109 The metatores were those who were sent ahead of a troop of soldiers to provide for quartering them upon the inhabitants.

110 The religion of the pagans.

111 I.e., Christianity.

112 See DCB, art. |Apollinaris the Elder.|

113 As the destruction of the altar of Victory.

114 I.e., by Julian and Valentinian.

115 The rest of the petition is taken up chiefly with a protest against the confiscation of the endowments for the vestal virgins.

116 Allusion to the very brief reign of several.

117 Valerian taken captive by Sapor.

118 Galienus.

119 Reference to the |thirty tyrants.|

120 V. supra, § 63.

121 Hypostasis or ousia; cf. the Nicene definition, § 63, g.

122 The Apollinarian heresy.

123 I.e., following.

124 I.e., of their diocese.

125 In the sense of patriarchal province, following the use of the word |diocese| in the administrative system of the Empire. It should be noted that the patriarchal council seems not to have become well defined in the Church's system and never to have come into actual use.

126 For the development of the ecumenical council, see below, § 91, a. This scheme of nicely adjusted appeals never took permanent place in the Church owing to obvious difficulties.

127 This sixth canon of Nicaea very early received the title: |Concerning the Primacy of the Roman Church.| and had this addition placed as its first clause: |The Roman Church has always had the primacy.| In this form the canon was cited by the Roman legates at the Council of Chalcedon in 451.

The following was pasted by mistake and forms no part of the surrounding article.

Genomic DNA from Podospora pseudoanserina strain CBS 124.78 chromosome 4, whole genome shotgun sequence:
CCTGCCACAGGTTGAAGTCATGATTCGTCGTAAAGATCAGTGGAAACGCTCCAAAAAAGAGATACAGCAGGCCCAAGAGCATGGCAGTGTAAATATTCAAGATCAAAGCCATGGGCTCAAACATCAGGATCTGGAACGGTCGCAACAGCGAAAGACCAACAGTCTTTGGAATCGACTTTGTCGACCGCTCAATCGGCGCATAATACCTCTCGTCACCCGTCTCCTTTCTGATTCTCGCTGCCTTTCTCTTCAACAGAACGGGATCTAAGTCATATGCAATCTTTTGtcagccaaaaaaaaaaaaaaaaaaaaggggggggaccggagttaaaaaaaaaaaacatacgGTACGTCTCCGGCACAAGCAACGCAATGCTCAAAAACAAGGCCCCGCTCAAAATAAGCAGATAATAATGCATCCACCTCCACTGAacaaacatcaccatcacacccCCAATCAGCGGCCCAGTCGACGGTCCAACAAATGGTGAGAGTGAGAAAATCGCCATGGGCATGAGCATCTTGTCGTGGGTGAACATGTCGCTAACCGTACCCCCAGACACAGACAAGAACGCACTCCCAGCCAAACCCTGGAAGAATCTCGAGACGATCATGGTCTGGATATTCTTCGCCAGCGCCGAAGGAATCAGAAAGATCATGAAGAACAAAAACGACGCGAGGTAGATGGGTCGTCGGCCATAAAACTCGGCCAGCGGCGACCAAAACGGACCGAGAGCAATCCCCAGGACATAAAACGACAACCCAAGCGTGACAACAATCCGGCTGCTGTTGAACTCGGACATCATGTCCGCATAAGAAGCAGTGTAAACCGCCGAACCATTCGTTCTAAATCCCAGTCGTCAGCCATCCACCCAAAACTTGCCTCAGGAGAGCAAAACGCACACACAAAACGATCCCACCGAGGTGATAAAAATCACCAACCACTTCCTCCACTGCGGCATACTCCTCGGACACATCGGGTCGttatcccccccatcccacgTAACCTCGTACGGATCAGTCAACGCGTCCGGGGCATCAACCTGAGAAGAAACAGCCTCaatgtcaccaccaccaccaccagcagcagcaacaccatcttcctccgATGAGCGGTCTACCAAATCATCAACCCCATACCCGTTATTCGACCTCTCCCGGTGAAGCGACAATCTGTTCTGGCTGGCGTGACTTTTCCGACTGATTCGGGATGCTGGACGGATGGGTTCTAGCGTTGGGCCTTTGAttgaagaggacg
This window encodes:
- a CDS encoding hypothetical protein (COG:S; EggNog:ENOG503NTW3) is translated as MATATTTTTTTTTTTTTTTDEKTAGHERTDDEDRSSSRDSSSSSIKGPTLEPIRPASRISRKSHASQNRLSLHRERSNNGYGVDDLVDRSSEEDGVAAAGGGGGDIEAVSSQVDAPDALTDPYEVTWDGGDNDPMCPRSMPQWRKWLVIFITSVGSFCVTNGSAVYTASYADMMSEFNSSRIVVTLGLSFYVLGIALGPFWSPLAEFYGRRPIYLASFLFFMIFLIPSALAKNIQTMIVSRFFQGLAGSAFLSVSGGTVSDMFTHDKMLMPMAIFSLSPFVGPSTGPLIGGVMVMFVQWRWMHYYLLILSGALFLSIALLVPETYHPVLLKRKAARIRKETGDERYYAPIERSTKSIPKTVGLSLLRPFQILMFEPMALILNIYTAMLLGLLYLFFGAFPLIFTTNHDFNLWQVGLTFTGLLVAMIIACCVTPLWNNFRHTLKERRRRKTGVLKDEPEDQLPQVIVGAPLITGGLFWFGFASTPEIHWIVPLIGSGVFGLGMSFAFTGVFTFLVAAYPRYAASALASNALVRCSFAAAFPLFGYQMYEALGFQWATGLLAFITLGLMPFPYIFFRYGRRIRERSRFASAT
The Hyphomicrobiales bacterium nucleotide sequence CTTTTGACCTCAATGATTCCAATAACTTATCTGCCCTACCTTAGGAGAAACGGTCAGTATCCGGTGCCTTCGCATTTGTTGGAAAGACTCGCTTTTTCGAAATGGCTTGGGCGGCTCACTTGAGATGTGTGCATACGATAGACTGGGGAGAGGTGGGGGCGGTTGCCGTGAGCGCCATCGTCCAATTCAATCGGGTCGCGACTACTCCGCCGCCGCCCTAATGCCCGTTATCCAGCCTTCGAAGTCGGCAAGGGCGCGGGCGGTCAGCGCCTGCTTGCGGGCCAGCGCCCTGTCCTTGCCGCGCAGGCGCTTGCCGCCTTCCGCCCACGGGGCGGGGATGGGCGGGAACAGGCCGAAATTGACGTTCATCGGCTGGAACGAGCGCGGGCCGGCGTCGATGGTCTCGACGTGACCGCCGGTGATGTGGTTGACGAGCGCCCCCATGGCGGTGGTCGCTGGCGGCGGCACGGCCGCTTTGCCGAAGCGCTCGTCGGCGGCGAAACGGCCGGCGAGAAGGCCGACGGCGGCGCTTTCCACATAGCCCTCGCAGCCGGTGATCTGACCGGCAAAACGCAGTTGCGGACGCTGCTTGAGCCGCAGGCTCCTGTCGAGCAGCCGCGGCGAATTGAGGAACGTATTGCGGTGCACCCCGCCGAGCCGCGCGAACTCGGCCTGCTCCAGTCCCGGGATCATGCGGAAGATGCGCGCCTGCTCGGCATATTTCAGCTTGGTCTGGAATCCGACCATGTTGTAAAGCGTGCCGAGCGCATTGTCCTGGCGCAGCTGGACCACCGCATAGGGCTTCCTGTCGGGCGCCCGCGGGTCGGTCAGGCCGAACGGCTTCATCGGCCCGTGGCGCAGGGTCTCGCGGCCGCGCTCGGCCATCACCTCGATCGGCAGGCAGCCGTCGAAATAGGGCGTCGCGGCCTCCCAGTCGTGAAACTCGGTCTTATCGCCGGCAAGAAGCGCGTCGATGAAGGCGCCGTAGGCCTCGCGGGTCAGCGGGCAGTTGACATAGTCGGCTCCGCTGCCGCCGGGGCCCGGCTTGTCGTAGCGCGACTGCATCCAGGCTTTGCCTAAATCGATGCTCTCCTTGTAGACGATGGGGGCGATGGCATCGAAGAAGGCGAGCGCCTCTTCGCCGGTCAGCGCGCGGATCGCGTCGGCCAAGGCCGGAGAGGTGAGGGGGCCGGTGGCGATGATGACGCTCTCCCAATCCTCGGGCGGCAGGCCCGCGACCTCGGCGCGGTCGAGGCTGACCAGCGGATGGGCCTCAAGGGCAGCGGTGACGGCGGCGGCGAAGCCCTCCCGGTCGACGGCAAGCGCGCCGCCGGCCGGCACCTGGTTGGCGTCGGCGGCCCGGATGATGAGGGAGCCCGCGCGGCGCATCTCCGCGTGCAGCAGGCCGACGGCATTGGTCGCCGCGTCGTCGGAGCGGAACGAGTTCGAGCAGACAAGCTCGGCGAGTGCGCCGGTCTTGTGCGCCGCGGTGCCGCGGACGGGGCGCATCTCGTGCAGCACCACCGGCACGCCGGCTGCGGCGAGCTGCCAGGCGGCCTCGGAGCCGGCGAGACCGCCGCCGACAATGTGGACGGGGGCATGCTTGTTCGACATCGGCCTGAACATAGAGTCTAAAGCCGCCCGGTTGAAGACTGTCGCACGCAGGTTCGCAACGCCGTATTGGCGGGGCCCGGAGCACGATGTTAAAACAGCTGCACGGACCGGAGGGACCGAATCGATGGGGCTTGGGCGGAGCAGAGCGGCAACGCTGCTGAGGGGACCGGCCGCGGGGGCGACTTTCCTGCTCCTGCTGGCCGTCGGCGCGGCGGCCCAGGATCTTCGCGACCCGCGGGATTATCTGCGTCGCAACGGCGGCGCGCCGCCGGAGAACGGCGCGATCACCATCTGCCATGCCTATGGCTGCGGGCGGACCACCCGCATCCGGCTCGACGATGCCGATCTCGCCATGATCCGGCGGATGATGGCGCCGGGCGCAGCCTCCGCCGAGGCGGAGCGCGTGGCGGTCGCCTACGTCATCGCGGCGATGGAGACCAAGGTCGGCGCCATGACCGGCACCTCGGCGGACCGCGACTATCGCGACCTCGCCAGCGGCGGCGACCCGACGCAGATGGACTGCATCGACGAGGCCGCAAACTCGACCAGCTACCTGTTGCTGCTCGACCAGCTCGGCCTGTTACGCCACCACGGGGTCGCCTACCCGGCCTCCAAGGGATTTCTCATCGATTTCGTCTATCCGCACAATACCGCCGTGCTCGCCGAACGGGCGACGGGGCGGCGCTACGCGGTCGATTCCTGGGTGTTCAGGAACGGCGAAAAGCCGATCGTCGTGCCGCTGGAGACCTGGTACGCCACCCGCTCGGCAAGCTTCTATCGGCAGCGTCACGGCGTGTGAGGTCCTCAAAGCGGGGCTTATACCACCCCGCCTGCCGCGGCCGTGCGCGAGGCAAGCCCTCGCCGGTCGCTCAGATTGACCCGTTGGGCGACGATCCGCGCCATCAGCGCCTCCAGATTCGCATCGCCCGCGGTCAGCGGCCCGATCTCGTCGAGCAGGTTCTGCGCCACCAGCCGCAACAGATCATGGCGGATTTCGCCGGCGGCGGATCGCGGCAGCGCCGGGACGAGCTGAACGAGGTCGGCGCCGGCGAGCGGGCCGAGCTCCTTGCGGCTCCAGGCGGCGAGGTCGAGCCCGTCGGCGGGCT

128 Here, as generally, parish means diocese.

129 This is the seventh canon of the Latin version of the canons.

130 I.e., Bishop of Rome.

131 I.e., ecclesiastical position.

132 I.e., bishops.

133 I.e., episcopal sees.

134 See Socrates, Hist. Ec., V, 10.

135 In the code of Justinian this reads |Manichaeans and Donatists.|

136 For further detail of the history of the Priscillianists, see Sulpicius Severus, Sacred History, II, 46-51. (PNF, ser. II, vol. XI.)

137 I.e., ascetics and monks.

138 Priest, sacerdos, is here used, as so often, not for presbyter but for bishop.

139 As this was addressed to Theodorus, the praetorian prefect, the authority of the decision is rendered of the highest character.

140 In a usufruct the title remained with the grantor, and the grantee merely had the use or enjoyment of the land.

141 On the principle that one who had a life interest in property (and only such the bishop had) could alienate for a period not extending beyond his natural life.

142 The peculium of the slave, property which he was allowed to possess but only by the sufferance of the master.

143 The Constitution ends here in Justinian's collection.

144 Cf. Paulinus, Vita Ambros. MSL, 14:37.

145 I.e., of returning to her former home and condition.

146 I.e., in distinction from Paulus the eminent Roman lawyer, a contemporary of Papinian.

147 Fabiola (cf. DCB) on whose death Jerome is here writing to her husband Oceanus.

148 See I Cor.7:1 ff.

149 Cf. Council of Carthage, A. D.398, Can. 13. |When the bridegroom and bride are to be blessed by the priest they are to be presented by their parents and paranymphs. And let them when they have received the benediction remain in virginity the same night out of reverence for the benediction.|